Month: February 2014

Articles Read & Loved no. 8

Standard of Care by Jaqui Morton

Why Her Will Dominate UI Design Even More Than Minority Report by Kyle VanHemert

A Tale of Two Cities: The Vancouver you see, and the one you don’t by Stephen Ross

MFA vs. NYC: America now has two distinct literary cultures. Which one will last? by Chad Harbach

No More Excuses: Hollywood Needs to Hire More Female Directors by Lexi Alexander



Articles Read & Loved no. 7

Particular Ways of Being Wrong by Natalie Bakopoulos examines the failure of literary critics in their reviews to engage with the book on its own terms and concentrate on an author’s personal life instead. The question of whether art should be considered on its own terms regardless of the personal faults of the artist has been on my mind, especially in light of Dylan Farrow’s renewed accusations against Woody Allen. Bakopoulos argues that the role of the critic, to engage with the creative work, shouldn’t be impeded by the private life of an artist. But art doesn’t exist in a vacuum. So does lauding and celebrating the novel or film of a sexual offender mean we’re letting art take precedence over ethics? I think maybe the question I’m asking is: the artist’s private life shouldn’t be considered when judging their work, but are there certain cases when it should?

In Response to…Robert Weide

The opinions expressed in this Daily Beast piece by Robert Weide are the kind that allow sexual abuse to run so rampant.

His main point is, “look, I know the guy, and he’s a nice guy.” He also fills his piece with a lot of bluffs and fillers, such as a lengthy bit where he argues the issue about Soon-yi against a strawman so he can appear to be an informed guy, or asides like mentioning the fact that Woody Allen was claustrophobic so “how could he have stepped into an attic?” Compare the lengths to which he goes to rationalize his opinions (written before the Dylan Farrow letter, but he stands by it proudly) to Dylan Farrow’s plain-stated fact: it happened.

This is how abusers get away with it: people think their way around in circles to try to figure out every possible way that it could have not happened. Because if it did happen, that means they know like/love a monster. That makes them monstrous by association, which is something that doesn’t make any sense. Their world is filled with nice people, no monsters. They cannot, or refuse to, reconcile that these normal people they know are responsible for moral atrocities.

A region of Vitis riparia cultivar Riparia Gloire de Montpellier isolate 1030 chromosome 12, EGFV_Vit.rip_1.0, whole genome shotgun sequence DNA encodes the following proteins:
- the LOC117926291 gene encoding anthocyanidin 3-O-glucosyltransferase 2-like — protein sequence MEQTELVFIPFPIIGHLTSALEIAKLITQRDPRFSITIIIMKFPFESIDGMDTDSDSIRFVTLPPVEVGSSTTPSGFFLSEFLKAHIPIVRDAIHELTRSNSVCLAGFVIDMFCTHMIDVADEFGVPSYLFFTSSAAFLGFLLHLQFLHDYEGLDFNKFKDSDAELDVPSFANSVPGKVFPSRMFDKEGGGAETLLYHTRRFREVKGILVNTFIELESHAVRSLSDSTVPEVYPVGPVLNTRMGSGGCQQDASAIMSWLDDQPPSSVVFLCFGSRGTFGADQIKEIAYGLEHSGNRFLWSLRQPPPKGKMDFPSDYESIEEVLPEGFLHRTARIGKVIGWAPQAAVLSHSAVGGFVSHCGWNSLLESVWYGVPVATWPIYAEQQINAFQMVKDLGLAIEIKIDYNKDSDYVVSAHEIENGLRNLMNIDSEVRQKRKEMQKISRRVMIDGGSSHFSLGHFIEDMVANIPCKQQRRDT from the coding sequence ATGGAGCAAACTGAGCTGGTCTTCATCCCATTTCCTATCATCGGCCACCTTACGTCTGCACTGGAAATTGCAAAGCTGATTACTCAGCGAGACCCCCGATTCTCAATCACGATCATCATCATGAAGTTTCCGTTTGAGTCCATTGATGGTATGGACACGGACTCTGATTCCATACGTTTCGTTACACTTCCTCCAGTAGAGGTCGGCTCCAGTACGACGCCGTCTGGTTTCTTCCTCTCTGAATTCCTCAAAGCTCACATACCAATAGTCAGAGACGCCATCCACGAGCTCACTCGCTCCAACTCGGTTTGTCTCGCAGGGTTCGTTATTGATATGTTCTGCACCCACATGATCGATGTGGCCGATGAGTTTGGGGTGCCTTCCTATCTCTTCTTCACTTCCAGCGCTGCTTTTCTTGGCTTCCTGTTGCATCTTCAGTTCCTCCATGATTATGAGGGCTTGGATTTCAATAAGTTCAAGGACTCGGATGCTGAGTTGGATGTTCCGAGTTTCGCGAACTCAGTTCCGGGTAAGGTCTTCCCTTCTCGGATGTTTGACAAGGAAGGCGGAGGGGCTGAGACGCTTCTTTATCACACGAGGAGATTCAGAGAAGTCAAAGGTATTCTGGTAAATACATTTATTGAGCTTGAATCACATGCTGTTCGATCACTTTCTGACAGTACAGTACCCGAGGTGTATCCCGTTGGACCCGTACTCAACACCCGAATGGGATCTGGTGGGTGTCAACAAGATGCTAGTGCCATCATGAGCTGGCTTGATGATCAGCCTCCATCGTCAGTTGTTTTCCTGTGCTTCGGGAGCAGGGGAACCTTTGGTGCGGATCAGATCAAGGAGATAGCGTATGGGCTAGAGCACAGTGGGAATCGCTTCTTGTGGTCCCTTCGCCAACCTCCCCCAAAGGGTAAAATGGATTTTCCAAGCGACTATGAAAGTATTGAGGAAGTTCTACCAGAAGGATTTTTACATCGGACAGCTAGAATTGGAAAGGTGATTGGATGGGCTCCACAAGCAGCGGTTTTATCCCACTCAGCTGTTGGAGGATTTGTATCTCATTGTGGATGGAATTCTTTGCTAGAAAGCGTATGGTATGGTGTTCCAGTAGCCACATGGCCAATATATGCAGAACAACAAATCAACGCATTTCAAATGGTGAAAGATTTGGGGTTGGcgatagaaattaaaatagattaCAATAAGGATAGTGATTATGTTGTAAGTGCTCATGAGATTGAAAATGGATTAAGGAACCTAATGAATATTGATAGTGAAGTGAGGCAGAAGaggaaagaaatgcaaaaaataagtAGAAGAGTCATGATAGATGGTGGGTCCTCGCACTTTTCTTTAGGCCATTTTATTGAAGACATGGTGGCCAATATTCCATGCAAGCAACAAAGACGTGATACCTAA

So, in the face of a simple utterance, “it happened,” people with the poisoned mindset of Robert Weide will start dragging in achievements and personality traits and family photos as if any of that means anything. There is such a wild misconception that we can spot abusers from miles away; that they’re slimy, unkempt, mouth-breathing, sweaty, that their eyes glaze over when they talk about their kids or their students or (etc). But their evil is a banal evil. They are the “average person,” they are the innocuous friends and family and teachers, and their niceness and achievements benefit them and cloak them. How else could they get so close and continue doing it?

Robert Weide is currently retweeting what he perceives as the worst of the insults leveled at him with a smug distanced air, because he’s the smart grown-up and everyone else is a little kid who doesn’t know any better. It’s this very individualistic warping of self — and of the powerful men in our lives, the invention of infallibility — that is a poison; one that hurts us all, no matter how much of it we ourselves partake in.